As I’ve been reading this story and mulling it over in my mind, it dawned on me: At times, Jesus provokes our fears. In this particular story, it seems as though He’s baiting the disciples’ fears! Why? I believe it is because He wanted to give them the opportunity to move past their fears and come to a greater understanding that He was the Son of God!

In your life and mine, we are plagued with lots of fears. Our imaginations at times get the best of us. We fear financial setbacks, insignificance, loss of control, sickness and a host of other things. Here’s the thing: Jesus wants to heal our fears. Often the best way to do that is for Him to provoke our fears so that we have to face the truth about our fears and the truth about who Jesus is in those fearful situations.

Knowing this, here are three questions you can ask yourself the next time you feel anxious or afraid:

What is the truth about my fear in this situation? Talking to yourself is actually a great practice because it can help you manage your emotions. Next time you feel afraid, go to your fear. Don’t run from your fear—denial has never helped anyone! Instead, ask yourself, “What’s the worst that can happen?” Then don’t stop there, but go on to ask, “Is my imagination getting the best of me?” The disciples in the boat let their imaginations run wild thinking, “It’s a ghost!” Don’t make the same mistake. Often our perceptions of reality are quite different from what reality actually is. For example, suppose at work you are not given the promotion you feel you deserve. As a result, you begin to imagine, “I’m just irrelevant in this company. No one needs me anymore. Blah, blah, blah.” The truth might be that God is protecting you from something you can’t see. The truth might be that God is about to open an exciting door for you that you wouldn’t be able to take if the promotion came through. So instead of imagining the worst, remind yourself that God has your best interests in mind.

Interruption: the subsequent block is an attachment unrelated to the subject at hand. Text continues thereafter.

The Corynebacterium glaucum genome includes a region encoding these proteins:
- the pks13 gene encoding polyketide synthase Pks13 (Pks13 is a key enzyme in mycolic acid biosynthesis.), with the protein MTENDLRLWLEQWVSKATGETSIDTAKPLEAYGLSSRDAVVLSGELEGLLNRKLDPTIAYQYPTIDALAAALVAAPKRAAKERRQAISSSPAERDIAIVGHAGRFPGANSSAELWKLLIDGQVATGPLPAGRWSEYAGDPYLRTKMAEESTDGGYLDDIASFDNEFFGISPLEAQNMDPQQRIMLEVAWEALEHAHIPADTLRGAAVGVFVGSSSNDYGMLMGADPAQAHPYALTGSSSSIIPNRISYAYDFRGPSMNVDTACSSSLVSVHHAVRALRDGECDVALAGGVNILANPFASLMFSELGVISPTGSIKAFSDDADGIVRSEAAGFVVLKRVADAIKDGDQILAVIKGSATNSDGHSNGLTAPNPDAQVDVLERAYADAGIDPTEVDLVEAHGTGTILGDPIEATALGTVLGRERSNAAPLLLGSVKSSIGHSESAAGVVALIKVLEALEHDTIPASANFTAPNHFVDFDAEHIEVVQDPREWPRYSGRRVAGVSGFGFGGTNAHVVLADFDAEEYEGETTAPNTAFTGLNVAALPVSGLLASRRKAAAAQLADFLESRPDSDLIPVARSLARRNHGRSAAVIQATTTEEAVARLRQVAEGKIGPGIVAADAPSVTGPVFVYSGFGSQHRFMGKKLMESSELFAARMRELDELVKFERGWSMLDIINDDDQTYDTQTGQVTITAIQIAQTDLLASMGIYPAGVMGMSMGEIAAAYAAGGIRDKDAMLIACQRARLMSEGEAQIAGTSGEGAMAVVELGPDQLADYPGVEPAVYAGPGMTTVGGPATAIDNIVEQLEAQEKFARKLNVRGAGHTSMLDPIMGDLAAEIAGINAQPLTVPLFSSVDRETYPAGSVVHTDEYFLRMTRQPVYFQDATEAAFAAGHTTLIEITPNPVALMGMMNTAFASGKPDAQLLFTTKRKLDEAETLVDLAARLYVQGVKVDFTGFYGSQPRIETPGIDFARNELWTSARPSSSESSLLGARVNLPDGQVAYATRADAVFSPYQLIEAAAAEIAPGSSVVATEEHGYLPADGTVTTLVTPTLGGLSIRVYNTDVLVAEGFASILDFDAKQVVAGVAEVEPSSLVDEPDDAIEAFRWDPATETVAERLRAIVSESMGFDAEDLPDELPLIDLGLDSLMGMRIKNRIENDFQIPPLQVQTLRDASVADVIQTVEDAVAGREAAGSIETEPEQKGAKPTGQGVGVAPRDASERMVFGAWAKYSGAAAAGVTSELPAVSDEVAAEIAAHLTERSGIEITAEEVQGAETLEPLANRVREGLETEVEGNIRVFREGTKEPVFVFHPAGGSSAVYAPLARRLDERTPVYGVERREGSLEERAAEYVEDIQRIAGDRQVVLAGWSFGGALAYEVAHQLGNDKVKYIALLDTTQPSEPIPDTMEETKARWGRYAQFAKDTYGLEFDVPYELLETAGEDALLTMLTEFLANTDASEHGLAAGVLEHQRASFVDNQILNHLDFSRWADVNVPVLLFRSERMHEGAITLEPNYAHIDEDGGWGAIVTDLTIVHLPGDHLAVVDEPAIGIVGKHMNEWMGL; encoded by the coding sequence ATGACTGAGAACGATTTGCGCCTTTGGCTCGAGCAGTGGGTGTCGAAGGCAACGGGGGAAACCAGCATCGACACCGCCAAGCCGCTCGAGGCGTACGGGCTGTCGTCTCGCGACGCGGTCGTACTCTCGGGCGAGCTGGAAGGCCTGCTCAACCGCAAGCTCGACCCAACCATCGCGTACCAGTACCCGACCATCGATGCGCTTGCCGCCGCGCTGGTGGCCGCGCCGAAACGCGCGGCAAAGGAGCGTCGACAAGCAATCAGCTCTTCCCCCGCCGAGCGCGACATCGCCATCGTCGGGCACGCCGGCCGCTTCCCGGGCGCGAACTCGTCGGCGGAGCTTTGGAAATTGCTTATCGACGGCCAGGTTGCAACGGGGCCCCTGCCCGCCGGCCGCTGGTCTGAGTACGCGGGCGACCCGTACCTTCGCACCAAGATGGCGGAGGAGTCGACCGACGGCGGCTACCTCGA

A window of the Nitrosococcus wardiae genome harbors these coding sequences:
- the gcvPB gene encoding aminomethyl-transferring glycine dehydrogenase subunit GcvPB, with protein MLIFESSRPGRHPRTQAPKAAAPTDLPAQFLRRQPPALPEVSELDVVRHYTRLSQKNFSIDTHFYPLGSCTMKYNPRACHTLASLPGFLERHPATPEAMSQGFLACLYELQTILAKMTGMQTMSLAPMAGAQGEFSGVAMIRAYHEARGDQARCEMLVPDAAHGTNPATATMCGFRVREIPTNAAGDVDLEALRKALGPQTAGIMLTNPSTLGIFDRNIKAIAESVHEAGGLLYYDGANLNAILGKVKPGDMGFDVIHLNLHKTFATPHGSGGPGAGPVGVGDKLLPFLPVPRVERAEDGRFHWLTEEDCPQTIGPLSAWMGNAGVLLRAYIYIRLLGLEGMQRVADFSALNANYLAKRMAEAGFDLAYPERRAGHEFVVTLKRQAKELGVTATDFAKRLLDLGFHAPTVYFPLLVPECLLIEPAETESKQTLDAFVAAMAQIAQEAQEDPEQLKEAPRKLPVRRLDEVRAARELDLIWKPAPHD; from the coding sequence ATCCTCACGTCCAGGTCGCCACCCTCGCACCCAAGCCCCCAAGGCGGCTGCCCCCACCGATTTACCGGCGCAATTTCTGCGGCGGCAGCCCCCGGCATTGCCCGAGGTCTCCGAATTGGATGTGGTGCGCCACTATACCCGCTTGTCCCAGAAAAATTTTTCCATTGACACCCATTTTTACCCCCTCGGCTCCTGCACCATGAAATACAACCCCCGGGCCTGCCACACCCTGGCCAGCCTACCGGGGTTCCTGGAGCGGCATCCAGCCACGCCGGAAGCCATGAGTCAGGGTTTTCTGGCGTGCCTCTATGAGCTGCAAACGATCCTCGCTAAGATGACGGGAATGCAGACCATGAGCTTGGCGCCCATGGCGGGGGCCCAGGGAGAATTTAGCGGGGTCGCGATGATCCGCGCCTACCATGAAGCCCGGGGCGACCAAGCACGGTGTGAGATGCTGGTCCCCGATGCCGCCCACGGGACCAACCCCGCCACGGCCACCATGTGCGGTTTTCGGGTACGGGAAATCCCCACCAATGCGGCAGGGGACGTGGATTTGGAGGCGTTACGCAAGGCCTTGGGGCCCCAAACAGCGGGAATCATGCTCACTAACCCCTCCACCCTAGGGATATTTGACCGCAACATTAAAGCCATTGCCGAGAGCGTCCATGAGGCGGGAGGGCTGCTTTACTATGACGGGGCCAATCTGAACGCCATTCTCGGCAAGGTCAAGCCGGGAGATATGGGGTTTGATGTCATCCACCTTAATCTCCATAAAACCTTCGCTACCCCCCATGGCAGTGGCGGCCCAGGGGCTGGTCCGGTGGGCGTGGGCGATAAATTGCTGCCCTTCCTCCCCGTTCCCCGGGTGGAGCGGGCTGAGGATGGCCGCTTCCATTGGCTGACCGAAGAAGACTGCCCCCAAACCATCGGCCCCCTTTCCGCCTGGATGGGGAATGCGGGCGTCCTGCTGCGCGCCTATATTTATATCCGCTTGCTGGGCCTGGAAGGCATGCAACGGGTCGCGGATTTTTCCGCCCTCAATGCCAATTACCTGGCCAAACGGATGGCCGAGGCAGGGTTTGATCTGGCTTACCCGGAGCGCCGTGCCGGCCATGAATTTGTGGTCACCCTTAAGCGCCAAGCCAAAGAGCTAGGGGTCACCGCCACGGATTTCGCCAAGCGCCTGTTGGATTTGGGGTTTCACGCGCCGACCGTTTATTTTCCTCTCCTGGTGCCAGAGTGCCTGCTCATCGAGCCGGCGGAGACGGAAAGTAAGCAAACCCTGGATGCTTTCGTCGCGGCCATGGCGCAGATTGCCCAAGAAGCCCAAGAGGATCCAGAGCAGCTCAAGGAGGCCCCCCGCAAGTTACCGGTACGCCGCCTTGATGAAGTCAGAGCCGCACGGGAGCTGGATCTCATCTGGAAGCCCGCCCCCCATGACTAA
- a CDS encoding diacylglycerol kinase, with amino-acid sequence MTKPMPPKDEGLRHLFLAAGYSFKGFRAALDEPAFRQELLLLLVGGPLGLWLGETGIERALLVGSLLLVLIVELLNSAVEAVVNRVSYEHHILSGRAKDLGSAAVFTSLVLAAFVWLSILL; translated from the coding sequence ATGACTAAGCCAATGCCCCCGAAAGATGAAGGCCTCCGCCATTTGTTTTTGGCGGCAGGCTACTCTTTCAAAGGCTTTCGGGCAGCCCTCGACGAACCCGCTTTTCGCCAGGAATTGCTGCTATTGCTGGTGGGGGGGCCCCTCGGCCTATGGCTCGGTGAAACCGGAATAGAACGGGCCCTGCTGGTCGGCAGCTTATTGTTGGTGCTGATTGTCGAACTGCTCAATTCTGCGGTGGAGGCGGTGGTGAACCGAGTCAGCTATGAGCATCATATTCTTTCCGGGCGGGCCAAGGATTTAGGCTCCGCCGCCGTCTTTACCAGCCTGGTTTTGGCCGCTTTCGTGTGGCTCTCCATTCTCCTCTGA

What’s the truth about God in this fear? The truth about God is that nothing can separate us from His love. Even if some of our worst fears happen, God’s love does not change. He is still for us and with us. Meditate on Romans 8:35-36 (MEV) “Who shall separate us from the love of Christ? Shall trouble or hardship or persecution or famine or nakedness or danger or sword?… No, in all these things we are more than conquerors through Him who loved us.”

Is there a step of faith I need to take? Often, fear is what holds us back from stepping into all that God is calling us to do. The way to move past fear is to accept Jesus’ invitation to come and take the step out of safety to join Him in the adventure to which He’s calling. If Peter hadn’t taken the risk to get out of the boat, he would never have walked on water.

Becky Harling, an author, certified speaker, leadership coach and trainer with the John Maxwell Team, is an energetic and motivational international speaker inspiring audiences to overcome their greatest life challenges and reach their full God-given potential. Her most recent book is How to Listen So People Will Talk. Her husband, Steve Harling, is the president of Reach Beyond, a nonprofit organization seeking to be the voice and hands of Jesus around the world.